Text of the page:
Stockpiling

Stockpiling methods

For the national petroleum stockpiling bases, different stockpiling methods are utilized depending on the characteristics of each site. National LP gas stockpiling bases are required by law to be constructed adjacent to private LP gas importing bases, to reduce costs by effectively using existing facilities and commissioning operations and so on. Suitable stockpiling methods are selected for each base, as with national petroleum stockpiling bases.

Petroleum stockpiling methods

Aboveground tank system

Shibushi National Petroleum Stockpiling Base

Shibushi National Petroleum Stockpiling Base

This is the most commonly used stockpiling method at national petroleum stockpiling bases. It is a common type of petroleum storage tank and has a proven track record including safety performance and advantages such as relatively low construction cost, and less vaporization loss during long term storage.

In-ground tank system

In this stockpiling method, most of the tank body is buried in the ground. The risk of petroleum leakage or penetration into the ground is very low, and the structure has excellent earthquake resistance because the tank is made by reinforced concrete. This type of tank has approximately three times the capacity of an aboveground tank, because the tank diameter and depth of the tank can be made larger.

Structure of the in-ground tank system(Akita National Petroleum Stockpiling Base)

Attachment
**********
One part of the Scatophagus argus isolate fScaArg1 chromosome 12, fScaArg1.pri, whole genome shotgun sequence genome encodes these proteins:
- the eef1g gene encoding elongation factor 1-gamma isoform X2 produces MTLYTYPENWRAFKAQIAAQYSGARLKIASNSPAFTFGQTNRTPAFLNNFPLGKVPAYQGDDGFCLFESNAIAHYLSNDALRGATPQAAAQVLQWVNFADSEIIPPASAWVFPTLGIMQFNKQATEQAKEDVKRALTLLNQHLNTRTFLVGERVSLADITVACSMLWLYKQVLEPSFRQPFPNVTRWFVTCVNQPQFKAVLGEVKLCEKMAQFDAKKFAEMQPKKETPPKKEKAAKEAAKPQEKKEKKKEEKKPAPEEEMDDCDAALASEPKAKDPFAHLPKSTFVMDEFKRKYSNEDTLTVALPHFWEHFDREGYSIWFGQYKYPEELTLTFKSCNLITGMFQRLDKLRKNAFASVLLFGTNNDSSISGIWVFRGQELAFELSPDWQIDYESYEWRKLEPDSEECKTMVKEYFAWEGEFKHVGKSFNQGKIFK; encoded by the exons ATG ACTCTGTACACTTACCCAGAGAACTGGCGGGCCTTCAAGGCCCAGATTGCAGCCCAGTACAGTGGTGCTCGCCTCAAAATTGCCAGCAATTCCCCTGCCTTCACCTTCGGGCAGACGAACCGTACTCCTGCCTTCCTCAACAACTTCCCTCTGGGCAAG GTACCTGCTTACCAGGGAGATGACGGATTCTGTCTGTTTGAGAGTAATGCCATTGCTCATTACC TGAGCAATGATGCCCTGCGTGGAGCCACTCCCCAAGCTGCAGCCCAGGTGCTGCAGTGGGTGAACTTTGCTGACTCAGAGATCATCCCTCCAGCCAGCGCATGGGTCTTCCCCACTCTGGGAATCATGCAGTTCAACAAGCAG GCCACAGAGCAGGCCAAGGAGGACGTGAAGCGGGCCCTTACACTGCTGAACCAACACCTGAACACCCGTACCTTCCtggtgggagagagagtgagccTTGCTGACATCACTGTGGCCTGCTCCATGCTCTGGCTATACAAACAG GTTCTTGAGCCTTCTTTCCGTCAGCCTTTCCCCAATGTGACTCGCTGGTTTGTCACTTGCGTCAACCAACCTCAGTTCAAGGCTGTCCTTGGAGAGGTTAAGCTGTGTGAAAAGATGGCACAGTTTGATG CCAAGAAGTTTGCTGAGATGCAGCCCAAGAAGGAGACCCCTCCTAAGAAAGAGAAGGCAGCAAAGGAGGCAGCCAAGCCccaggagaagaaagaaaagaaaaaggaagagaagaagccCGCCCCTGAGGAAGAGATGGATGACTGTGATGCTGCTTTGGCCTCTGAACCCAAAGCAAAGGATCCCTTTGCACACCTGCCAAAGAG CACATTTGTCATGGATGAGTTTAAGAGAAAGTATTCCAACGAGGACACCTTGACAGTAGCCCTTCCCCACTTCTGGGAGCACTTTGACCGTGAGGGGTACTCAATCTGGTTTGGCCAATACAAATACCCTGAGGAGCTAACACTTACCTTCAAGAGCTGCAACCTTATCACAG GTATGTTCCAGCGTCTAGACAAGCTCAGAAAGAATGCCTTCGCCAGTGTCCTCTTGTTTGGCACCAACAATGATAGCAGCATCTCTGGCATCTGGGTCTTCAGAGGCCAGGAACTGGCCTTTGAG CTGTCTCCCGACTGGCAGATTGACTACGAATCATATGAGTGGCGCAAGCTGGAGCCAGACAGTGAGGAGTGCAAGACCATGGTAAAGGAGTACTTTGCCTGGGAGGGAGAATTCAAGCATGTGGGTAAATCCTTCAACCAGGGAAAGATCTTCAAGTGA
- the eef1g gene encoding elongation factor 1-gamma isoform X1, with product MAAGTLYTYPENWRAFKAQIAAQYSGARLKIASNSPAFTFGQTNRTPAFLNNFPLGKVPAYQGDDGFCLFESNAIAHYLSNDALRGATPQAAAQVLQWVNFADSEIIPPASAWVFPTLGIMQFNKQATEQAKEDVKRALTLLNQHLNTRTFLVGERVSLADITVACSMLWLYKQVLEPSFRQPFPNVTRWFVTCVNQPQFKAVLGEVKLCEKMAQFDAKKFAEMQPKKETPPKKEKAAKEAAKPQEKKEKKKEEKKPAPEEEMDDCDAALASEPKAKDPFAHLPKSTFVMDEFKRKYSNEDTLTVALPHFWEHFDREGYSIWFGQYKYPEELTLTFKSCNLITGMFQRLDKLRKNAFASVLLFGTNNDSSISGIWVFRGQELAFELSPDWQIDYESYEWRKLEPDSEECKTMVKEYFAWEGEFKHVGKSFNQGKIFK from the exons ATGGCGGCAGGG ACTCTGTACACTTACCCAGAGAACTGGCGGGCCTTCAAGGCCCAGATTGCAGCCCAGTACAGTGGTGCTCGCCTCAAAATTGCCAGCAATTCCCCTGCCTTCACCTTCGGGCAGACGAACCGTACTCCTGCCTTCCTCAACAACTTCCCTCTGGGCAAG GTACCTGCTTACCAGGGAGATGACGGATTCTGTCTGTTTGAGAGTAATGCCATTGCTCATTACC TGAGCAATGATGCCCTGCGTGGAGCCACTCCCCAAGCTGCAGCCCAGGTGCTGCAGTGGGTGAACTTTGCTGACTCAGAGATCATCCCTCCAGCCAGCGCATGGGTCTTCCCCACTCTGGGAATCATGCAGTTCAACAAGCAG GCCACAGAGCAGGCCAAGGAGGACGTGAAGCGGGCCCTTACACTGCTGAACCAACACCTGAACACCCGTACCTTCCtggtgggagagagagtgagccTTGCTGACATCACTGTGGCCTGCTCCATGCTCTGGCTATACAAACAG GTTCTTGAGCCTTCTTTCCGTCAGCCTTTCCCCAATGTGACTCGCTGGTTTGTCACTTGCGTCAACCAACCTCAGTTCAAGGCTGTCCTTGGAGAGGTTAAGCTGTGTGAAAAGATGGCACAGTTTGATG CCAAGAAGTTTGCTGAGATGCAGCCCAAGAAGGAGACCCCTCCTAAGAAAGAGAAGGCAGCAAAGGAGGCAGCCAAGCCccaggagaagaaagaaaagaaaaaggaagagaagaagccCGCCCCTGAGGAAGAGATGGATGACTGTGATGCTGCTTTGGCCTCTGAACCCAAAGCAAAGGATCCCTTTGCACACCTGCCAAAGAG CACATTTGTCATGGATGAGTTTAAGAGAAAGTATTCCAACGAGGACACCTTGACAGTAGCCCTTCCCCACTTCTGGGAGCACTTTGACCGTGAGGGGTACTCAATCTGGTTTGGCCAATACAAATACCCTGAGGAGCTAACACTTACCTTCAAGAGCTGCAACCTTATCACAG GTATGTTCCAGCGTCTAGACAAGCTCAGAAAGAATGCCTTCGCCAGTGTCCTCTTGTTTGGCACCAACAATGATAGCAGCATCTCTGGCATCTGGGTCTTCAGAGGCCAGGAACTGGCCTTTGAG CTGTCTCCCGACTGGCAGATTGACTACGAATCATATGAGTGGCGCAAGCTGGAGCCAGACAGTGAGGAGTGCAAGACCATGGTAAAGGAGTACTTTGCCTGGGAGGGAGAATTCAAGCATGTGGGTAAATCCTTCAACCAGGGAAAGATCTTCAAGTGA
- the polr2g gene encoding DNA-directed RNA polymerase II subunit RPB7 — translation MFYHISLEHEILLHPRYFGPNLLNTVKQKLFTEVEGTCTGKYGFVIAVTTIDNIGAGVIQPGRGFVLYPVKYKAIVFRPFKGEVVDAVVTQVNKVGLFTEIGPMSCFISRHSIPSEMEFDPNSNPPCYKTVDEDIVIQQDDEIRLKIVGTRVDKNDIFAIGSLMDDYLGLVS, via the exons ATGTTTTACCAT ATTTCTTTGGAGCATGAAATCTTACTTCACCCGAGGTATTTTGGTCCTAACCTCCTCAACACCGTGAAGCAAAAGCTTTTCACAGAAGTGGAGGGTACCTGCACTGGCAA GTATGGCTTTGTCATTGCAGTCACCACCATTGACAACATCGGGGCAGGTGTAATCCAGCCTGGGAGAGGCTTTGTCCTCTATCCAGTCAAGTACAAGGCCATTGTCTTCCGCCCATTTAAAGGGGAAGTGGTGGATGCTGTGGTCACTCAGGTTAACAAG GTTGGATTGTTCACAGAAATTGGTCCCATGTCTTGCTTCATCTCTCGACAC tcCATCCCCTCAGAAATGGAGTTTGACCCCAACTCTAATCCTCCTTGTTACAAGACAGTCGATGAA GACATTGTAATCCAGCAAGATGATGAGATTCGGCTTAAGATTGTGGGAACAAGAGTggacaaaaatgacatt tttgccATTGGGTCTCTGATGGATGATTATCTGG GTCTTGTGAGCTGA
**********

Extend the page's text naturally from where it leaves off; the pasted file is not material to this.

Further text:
Structure of the in-ground tank system(Akita National Petroleum Stockpiling Base)

Water-sealed type underground rock cavern tank system

This system is called an underground rock cavern which was excavated and used to store petroleum. This type of tank has advantages of low risk petroleum leakage and has resistantance to natural disasters such as earthquake, lightning, etc. In addition, there is minimal effect on the surrounding scenery because the storage facility requires only limited space for incidental facilities.

Inside of a rock cavern tank (Kushikino National Petroleum Stockpiling Base)

Inside of a rock cavern tank (Kushikino National Petroleum Stockpiling Base)

Floating tank system

In this stockpiling method, storage facilities are installed in offshore to utilize the available ocean space. Each “storage vessel,” which has a double hull structure, is set afloat on the sea and surrounded by double petroleum fences and breakwaters to provide maximum protection against petroleum leakage or diffusion.

Shirashima National Petroleum Stockpiling Base has eight “storage vessels” floating on the sea.

Shirashima National Petroleum Stockpiling Base has eight “storage vessels” floating on the sea.

LP gas stockpiling methods

On-ground low-temperature tank system

In this stockpiling method, LP gas, which is liquefied by cooling, is stored at low temperature in a cylindrical double-shell tank with a flat bottom. The double-shell tank consists of an inner tank and an outer tank is made of low temperature resistant steel, and the space between inner and outer tanks is filled with insulator (cold insulator). The principle is the same as that of a thermos flask. This is the most common storage method used at LP gas importing bases.

Structure of On-ground low-temperature tank system

Structure of On-ground low-temperature tank system

Water-sealed type underground rock cavern tank system

In this system, LP gas at normal temperature is sealed in a rock cavern by groundwater pressure. The storage tank is installed underground at a depth where the groundwater pressure is slightly higher than the pressure of the LP gas, preventing leakage of the gas and liquid to the outside. Water is supplied to the bedrock from water-sealing tunnels and water-sealing boring in order to stabilize the groundwater pressure.

Structure of underground rock cavern tank system

Structure of underground rock cavern tank system